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How Arizona can earn a bye in Pac-12 tournament

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Winning at Oregon is the first step

brandon-randolph-arizona-wildcats-college-nba-draft-scouting-combine-2019-utah-jazz-workout Casey Sapio-USA TODAY Sports

It wasn’t that long ago—less than two weeks, to be precise—that the Arizona Wildcats were mired in their worst losing streak in 36 years and facing their lowest seed ever for the Pac-12 tournament.

Now, after Thursday night’s buzzer-beating win at Oregon State gave Arizona a three-game win streak, suddenly its conference tourney prospects are looking much better.

How much better? If things go a certain way over the next nine days, the Wildcats may not have play during that first day of competition in Las Vegas.

As it stands, Arizona (17-12, 8-8) is tied with Stanford and USC for sixth place, and if the regular season ended today the Wildcats would end up with the No. 7 seed via tiebreakers. That would match them against No. 10 Oregon—who they face Saturday night in Eugene—in the Pac-12 tourney’s first round on Wednesday, March 14.

Arizona hasn’t played on the first day of the tournament since 2008, when it was the Pac-10 and only the bottom four teams had to play on Wednesday. Seventh-seeded Arizona beat No. 10 Oregon State 87-56 but then lost 75-64 to No. 2 Stanford the next night.

A loss Saturday to the Ducks, who beat Arizona 59-54 in Tucson and are coming off a 79-51 beatdown of ASU, and the Wildcats would be locked into that first round and could still finish as low as 10th. But a win at Oregon keeps alive the prospect of finishing in the top four, a distinction that comes with a much-coveted first-round bye.

Only twice has a team forced to play four games in four days won the Pac-10/12 tourney, the last one being Colorado in 2012 when as the No. 6 seed it beat fourth-seeded Arizona in the final. And with the Wildcats’ only real chance of making it to the NCAA tournament coming via an automatic bid, having to play one less game to earn that bid would be ideal.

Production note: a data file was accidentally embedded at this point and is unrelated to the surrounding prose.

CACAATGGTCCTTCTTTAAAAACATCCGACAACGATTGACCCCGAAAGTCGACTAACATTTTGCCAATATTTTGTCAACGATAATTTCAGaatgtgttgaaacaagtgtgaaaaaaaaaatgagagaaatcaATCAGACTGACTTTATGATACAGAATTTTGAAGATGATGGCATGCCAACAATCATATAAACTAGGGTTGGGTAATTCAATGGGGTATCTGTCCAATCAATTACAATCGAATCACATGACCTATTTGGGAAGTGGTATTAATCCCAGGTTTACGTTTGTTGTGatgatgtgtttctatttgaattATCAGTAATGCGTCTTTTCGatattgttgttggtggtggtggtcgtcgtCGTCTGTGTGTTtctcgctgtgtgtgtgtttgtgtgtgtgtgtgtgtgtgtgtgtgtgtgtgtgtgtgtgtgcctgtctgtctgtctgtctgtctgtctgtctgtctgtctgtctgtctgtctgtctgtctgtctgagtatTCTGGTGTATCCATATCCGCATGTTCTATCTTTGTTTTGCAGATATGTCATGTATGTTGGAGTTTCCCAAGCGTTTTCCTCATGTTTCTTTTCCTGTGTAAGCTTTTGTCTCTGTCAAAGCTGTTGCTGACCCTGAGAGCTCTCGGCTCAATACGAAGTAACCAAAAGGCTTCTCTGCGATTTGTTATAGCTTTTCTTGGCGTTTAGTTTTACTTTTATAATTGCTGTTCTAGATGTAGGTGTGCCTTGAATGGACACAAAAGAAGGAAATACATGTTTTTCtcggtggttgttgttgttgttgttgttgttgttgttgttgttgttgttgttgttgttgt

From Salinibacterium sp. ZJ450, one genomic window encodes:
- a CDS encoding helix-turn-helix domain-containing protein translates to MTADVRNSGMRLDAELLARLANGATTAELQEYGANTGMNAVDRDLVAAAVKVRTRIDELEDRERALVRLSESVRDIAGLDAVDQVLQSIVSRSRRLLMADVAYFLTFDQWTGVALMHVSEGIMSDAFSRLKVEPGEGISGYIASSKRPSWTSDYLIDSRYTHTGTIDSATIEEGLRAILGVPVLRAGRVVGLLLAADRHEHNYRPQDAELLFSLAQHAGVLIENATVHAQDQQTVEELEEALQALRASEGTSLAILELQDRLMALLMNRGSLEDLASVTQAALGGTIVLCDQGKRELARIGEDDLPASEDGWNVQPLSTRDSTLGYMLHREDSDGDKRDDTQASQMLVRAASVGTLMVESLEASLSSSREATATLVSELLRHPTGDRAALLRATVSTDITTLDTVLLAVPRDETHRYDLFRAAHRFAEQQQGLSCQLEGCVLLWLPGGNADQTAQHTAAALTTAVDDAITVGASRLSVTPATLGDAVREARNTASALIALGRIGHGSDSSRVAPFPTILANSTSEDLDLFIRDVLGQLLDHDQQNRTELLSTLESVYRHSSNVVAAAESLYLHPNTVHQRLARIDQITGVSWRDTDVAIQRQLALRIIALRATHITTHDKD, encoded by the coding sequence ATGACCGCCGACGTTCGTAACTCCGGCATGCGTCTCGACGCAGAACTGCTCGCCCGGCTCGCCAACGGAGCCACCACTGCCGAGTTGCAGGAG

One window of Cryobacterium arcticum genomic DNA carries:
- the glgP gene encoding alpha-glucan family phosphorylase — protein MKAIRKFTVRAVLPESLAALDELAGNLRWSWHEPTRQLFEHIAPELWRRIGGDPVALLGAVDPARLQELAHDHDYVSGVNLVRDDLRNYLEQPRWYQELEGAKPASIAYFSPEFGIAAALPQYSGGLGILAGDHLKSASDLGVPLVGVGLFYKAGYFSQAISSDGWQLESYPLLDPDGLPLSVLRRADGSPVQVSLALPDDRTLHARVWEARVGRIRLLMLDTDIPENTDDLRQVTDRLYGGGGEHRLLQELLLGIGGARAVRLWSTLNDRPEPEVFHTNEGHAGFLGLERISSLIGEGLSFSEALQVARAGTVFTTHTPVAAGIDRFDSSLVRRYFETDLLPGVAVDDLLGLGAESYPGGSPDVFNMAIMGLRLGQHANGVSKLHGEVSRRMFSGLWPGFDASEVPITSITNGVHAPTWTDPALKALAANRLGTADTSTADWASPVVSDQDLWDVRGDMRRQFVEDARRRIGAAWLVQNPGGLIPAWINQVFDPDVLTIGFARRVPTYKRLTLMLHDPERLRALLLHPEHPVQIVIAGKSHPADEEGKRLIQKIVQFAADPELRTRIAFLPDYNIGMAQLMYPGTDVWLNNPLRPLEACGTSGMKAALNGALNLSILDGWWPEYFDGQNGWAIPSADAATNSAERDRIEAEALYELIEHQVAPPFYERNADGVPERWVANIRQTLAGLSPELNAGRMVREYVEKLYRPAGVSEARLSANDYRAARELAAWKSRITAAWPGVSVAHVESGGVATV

So, how can that happen for Arizona? The first step is winning Saturday at Oregon, which last happened in 2015, and then beat ASU at home on March 9.

If only that was all it took. Unfortunately, Arizona would need a lot of help from a lot of teams to sneak into the top four.

Of the 13 remaining league games not involving the Wildcats, only Saturday’s Washington State/California matchup in Berkeley won’t have an effect on Arizona’s seed. The game is effectively meaningless because Wazzu and Cal are locked into the 11th and 12th seeds, respectively.

Any scenario in which Arizona would have a shot at a top-four finish would involve tiebreakers, which would be good if they included Oregon State or Stanford (teams the Wildcats swept) and bad if they involved UCLA or USC (teams Arizona went 0-1 against). Assuming Arizona wins out, it would have split against ASU, Colorado and Utah.

With that in mind, here are three ways Arizona can earn a first-round bye:

Scenario A (No. 4 seed)

Arizona beats Oregon and ASU. ASU wins at Oregon State before losing in Tucson. OSU loses at Washington but wins at Wazzu. Utah wins at Colorado and either sweeps the Los Angeles schools at home or splits, as long as it beats UCLA. UCLA gets swept on the road by the Rocky Mountain schools. Stanford loses at home to Washington. USC either splits in the mountains or is swept. Colorado wins no more than two of its final three games, but one of those wins is over UCLA. Arizona and OSU tie for fourth place, with Arizona’s sweep of the Beavers serving as the tiebreaker.

Scenario B (No. 3 seed)

Arizona beats Oregon and ASU. ASU wins at Oregon State before falling to the Wildcats. OSU’s only remaining win comes at Wazzu. Utah loses at Colorado and splits with the LA schools, beating UCLA. UCLA loses both games in the Mountains. Stanford loses to Washington. USC loses at Utah but beats Colorado. Colorado beats Utah and UCLA but loses to the Trojans. Arizona ends up in a three-way tie with OSU and Utah, and its combined 3-1 record against the Beavers and Utes becomes the deciding factor.

Scenario C (No. 2 seed)

Arizona wins out, its victory over ASU coming after the Sun Devils lose at Oregon State. The Beavers get swept at the Washington schools. Utah loses to Colorado and USC but beats UCLA. UCLA gets swept in the mountains. Stanford loses to Washington. USC beats Utah but loses at Colorado. Colorado wins out at home against Utah and the LA schools. That creates a massive five-way tie for second between Arizona, ASU, Colorado, OSU and Utah in which Devonaire Doutrive’s tip shot in Corvallis (thus completing a sweep of the Beavers) gives the Wildcats a 5-3 mark against the other four schools while no one else is better than .500 among the rest.

Get all that? There will be a test on Sunday if Arizona manages to knock off Oregon. If it loses to the Ducks, let’s pretend all of this research never happened.